Basic-Fit, The Gym Group & Discount Gym Economics

In Practise Weekly Analysis

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There is something simple but powerful about the low-cost provider business model. Companies that are built with a culture of reducing costs to pass savings back to customers tend to carve out advantaged positions in many retail categories.

We’ve studied Aldi, Amazon, Costco, B&M and Dollar General, Admiral / PGR and many other low-cost providers to understand what drives the persistence in returns for discounters across categories. The discount gyms, including Basic Fit (BFIT), The Gym Group (GYM) and Planet Fitness (PLNT), also fall into this category. We also interviewed the founder of The Gym Group, the UK's second largest discount gym, last year.

Over the last 15 years, two factors have been driving the growth in discount gyms:

  1. Middle-market and public gyms with expensive wet facilities are dying out as the market bifurcates between low and high-end offerings.
  2. Higher fitness penetration across the developed world

These two structural drivers plus the cheap and convenient offerings of discounters has led to increasing market shares across all regions; Planet Fitness owns ~20% of the US market, UK discounters ~12%, and BFIT has a lower but growing share of European fitness. It’s also clear from studying PLNT's oldest markets that discounter penetration can reach levels beyond 20%.

What's interesting in the discount gym investment debate is not future growth but the sustainability of the returns on capital.

Discounter gyms in all corners of the world earn similar ~30% cash-on-cash returns. We hosted an IP investor dialogue to explore the sustainability of ~30% pre-tax ROIC and compare and contrast GYM and BFIT’s opportunity.

From the reported accounts, this is roughly the cost of opening a GYM and BFIT discount gym:

Source: In Practise, GYM. BFIT AccountsSource: In Practise, GYM. BFIT Accounts

GYM seems to pay similar equipment costs but higher buildout rates per square foot, which may be due to the fact BFIT runs the building process in house, whereas GYM outsources to a third-party.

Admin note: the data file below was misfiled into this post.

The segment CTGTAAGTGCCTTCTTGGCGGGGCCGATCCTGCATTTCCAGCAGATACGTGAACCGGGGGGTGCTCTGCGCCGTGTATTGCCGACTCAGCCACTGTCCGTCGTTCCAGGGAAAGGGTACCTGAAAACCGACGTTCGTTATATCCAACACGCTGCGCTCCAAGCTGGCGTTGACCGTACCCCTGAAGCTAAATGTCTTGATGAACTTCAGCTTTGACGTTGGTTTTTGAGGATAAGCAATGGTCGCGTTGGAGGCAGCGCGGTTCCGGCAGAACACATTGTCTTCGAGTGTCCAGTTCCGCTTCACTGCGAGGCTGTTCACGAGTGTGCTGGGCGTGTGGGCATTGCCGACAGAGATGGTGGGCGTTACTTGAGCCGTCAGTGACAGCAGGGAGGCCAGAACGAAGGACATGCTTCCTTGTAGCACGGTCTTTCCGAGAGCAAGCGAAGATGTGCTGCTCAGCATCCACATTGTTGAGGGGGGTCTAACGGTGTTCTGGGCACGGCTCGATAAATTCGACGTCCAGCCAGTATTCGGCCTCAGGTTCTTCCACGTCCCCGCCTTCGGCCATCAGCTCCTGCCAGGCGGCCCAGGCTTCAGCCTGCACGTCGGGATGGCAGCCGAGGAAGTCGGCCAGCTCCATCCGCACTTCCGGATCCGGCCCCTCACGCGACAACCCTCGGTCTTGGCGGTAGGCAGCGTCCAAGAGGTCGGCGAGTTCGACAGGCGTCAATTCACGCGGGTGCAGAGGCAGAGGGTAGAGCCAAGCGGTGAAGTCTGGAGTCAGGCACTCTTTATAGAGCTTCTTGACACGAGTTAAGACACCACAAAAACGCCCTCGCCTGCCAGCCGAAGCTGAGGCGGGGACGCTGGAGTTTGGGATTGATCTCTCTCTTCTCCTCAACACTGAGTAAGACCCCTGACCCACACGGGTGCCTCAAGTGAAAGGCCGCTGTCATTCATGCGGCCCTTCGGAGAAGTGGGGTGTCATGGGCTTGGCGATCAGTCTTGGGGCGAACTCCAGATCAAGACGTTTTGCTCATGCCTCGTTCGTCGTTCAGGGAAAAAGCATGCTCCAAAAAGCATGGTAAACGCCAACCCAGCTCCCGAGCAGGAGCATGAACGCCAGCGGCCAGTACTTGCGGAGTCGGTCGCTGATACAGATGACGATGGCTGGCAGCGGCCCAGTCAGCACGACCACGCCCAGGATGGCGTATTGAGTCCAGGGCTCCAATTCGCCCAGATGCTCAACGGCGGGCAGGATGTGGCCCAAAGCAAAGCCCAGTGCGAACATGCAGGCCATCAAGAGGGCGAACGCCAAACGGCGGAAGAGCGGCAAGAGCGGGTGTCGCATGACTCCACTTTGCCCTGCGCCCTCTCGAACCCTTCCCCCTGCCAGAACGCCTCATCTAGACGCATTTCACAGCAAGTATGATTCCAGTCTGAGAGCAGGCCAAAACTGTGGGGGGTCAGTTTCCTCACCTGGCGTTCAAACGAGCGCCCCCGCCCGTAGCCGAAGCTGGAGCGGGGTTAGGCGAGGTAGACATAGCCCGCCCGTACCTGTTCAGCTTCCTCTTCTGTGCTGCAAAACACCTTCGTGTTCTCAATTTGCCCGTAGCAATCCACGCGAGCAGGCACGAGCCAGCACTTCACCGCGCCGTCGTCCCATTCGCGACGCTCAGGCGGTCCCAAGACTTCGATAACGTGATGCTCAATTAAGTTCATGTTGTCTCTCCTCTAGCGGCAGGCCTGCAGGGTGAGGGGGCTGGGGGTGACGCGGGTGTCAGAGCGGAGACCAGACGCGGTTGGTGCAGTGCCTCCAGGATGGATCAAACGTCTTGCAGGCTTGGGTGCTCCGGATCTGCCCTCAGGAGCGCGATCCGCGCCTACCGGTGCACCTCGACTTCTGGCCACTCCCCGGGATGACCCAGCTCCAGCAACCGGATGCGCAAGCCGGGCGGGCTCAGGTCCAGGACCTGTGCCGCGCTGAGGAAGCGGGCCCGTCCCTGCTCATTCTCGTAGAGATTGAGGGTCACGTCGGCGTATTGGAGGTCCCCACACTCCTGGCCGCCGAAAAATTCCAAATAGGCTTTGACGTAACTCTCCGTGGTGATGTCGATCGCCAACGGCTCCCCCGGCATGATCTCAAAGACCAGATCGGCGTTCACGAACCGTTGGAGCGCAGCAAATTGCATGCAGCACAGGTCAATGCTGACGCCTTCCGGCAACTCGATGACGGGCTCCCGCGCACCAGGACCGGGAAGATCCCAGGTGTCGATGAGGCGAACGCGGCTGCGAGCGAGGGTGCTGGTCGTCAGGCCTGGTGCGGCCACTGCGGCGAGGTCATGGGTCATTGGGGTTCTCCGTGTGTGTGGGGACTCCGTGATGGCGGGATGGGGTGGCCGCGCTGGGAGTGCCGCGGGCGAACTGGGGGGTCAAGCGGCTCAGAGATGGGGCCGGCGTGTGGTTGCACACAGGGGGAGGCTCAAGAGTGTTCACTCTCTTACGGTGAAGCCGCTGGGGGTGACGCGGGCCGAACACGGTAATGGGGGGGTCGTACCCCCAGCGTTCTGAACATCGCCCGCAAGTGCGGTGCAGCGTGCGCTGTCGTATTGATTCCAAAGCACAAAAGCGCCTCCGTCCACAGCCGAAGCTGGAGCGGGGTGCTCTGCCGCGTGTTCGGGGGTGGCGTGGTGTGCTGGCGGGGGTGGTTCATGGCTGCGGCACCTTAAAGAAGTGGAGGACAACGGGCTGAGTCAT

GYM is the lowest cost operator in the UK and ~25% lower priced than BFIT. After 1 year, GYM also has double BFIT’s members per sqft. This could be due to the lower price point or because the UK is more densely populated than BFIT’s European towns.

At maturity, which both companies define as 24 months after opening, both companies earn ~50% EBITDA margins and pre-tax ROIC well above 30%. BFIT’s FCF per site is lower than GYM’s because BFIT is more aggressive opening sites which effectively cannibalises its existing gyms. BFIT targets 3,300 members per mature gym versus 6,000 for GYM.

Source: In Practise, GYM. BFIT AccountsSource: In Practise, GYM. BFIT Accounts

These are clearly great returns. The question is of durability.

This is what Keynes said in 1936:

there is no sense in building up a new enterprise at a cost greater than that at which a similar existing enterprise can be purchased; whilst there is an inducement to spend on a new project what may seem an extravagant sum, if it can be floated off on the Stock Exchange at an immediate profit. - John Maynard Keynes, 1936

In short, high returns on investment attract capital. This is the essence of Marathon Asset Management’s capital returns theory simplified in their chart below:

Source: Marathon Asset Management, Capital AccountSource: Marathon Asset Management, Capital Account

Given the middle-market is in decline and COVID has hurt mom-and-pop gyms, the current supply-side market structure is highly favorable for well-capitalized discounters. GYM and BFIT are locking in quality locations at good rates as other retailers leave the high street.

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